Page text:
Sammy Evans takes us on a culinary tour of Turkey’s famous city…
During the spring break, I found myself falling in love with Istanbul. The chaos connected with my soul, and the coffee cult and continuous backgammon in the cafes struck a chord with me. I was pretty sure that I was never going to come back to St. Andrews. My friend Olivia and I lost ourselves in the hustle and bustle of the streets, the call to prayer five times a day, the tiny cups of tea, the rich history and architecture, and the fresh Turkish cuisine.
Istanbul is often used as a layover on the way to Africa, and thus, here are two dinners not to miss.
Ficcin, located in Beyoglu just off Istiklal CD, is a local Turkish restaurant. It has five restaurants, all located on the same small side street. All of them are filled with both tourists and locals. We saw four Turkish men taking a photo at their table, and if Turkish men think Ficcin is great, then it must be great. The menu was printed on a plain A4 piece of paper in English and Turkish, and consisted of traditional Turkish dishes. We had grape leaves (we’re obsessed), Circassian meat ravioli in a yogurt sauce, and meatballs on a zucchini mash, a specialty. Everything was fantastic. The grape leaves were delicious, albeit a little narrow. They were filled with rice and had a nice cinnamon and mint flavor to them. The meat ravioli in a yogurt sauce came with three bowls of spices to be mixed into the sauce.
I enjoyed testing out the spices until the flavor was just right (not that I know anything about Turkish spices). The ravioli was cooked perfectly and the yogurt sauce created a very Turkish feel to a traditional Italian dish. And if you are vegetarian, they also had a potato ravioli which we heard was incredible. The meatballs with zucchini mash were a pleasant surprise, as we had never had zucchini mash. It was both buttery and flavorful, and we both decided that we had underestimated the zucchini. We were so taken by the food that we even ordered dessert. I had a quince, topped with milk pudding, which was fruity and sweet. Everything was fresh and local, and on top of that, the price was very reasonable.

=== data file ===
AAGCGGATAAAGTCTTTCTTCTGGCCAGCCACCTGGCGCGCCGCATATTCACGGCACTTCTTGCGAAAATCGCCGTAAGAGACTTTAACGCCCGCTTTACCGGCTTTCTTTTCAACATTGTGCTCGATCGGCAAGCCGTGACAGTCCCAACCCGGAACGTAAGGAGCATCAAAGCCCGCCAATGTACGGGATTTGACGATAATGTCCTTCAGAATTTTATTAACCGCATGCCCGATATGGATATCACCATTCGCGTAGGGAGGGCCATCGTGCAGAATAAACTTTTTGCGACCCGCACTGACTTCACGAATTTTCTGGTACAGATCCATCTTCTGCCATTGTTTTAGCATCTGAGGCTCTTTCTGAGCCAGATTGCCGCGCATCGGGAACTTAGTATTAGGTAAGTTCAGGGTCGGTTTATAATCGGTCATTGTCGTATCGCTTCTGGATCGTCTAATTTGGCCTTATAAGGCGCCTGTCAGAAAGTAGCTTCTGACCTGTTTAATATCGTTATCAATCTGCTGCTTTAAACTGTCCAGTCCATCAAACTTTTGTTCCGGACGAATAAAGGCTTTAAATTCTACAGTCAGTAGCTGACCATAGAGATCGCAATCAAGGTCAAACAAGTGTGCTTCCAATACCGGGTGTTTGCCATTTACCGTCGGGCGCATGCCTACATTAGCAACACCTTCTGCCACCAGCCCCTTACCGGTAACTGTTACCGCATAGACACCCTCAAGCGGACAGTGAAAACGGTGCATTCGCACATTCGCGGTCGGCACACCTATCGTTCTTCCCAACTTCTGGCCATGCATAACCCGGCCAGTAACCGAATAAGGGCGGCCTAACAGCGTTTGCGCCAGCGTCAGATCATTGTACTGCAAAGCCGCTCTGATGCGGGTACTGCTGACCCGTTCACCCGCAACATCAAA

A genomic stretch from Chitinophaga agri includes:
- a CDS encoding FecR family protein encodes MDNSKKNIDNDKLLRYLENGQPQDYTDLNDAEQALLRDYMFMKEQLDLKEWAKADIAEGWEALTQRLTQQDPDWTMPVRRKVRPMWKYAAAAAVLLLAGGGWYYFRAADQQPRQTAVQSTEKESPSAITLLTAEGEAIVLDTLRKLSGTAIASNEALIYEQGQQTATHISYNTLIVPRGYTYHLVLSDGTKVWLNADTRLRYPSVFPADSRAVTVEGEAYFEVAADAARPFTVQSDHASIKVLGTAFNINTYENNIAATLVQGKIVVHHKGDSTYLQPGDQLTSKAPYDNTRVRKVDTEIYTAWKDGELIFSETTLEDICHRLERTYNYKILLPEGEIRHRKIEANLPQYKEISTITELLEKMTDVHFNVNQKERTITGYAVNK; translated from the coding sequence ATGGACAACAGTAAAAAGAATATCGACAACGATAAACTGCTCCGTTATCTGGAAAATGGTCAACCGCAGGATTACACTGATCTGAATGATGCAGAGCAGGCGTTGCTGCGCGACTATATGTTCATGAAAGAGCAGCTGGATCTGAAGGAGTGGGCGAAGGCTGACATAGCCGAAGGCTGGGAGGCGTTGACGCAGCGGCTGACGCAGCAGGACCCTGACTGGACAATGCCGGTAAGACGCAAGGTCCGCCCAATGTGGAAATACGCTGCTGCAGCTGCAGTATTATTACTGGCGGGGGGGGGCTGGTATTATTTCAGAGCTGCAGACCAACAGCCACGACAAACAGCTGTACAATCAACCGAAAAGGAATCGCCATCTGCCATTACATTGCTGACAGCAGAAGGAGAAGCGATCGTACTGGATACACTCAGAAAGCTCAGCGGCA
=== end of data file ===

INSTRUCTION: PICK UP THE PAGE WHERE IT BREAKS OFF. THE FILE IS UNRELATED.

Another unmissable restaurant is Dalti Maya. A small, three-floor Turkish restaurant in Cihangir with a creative vegan, vegetarian, and gluten free friendly menu, Dalti Maya is a beautiful hole-in-the-wall with personality. The restaurant’s front is very small, just a large window, a cash register, and an oven with a selection of baked goods. We ordered from the menu, written in Turkish on the chalkboard and in small printed menus in English, and headed up the stairs (there was no seating on the ground floor).
We passed through the kitchen on the second floor — the chefs smiled at us on our way to the seating area. The seating area had lovely windows looking out over a square, filled with large pale wood tables with golden lighting and bookshelves. It had a home-y, hippie vibe, which was characterised by the tea bar. On the wall, there were shelves filled with loose leaf tea and reusable tea strainers with a handwritten note: ‘Make your own loose-leaf tea, just ask us for a larger mug.’ Just next to this beauty was a self-service Turkish tea station, with free refills. We sat there in absolute paradise, discussing our perfect dinner party. The food arrived, and it was very fresh and interesting. We had ordered an Armenian specialty; a garbanzo bean paste with very interesting flavors and spicy kebabs which felt alive on our tongues. Although they forgot to bring our salad, we forgave them for the quality of what they did bring.
The way to someone’s heart is through their stomach. If Istanbul hadn’t won over our hearts with its fantastic culture and knockout scenery, it did so by winning over our stomachs.
Image Credits: Sammy Evans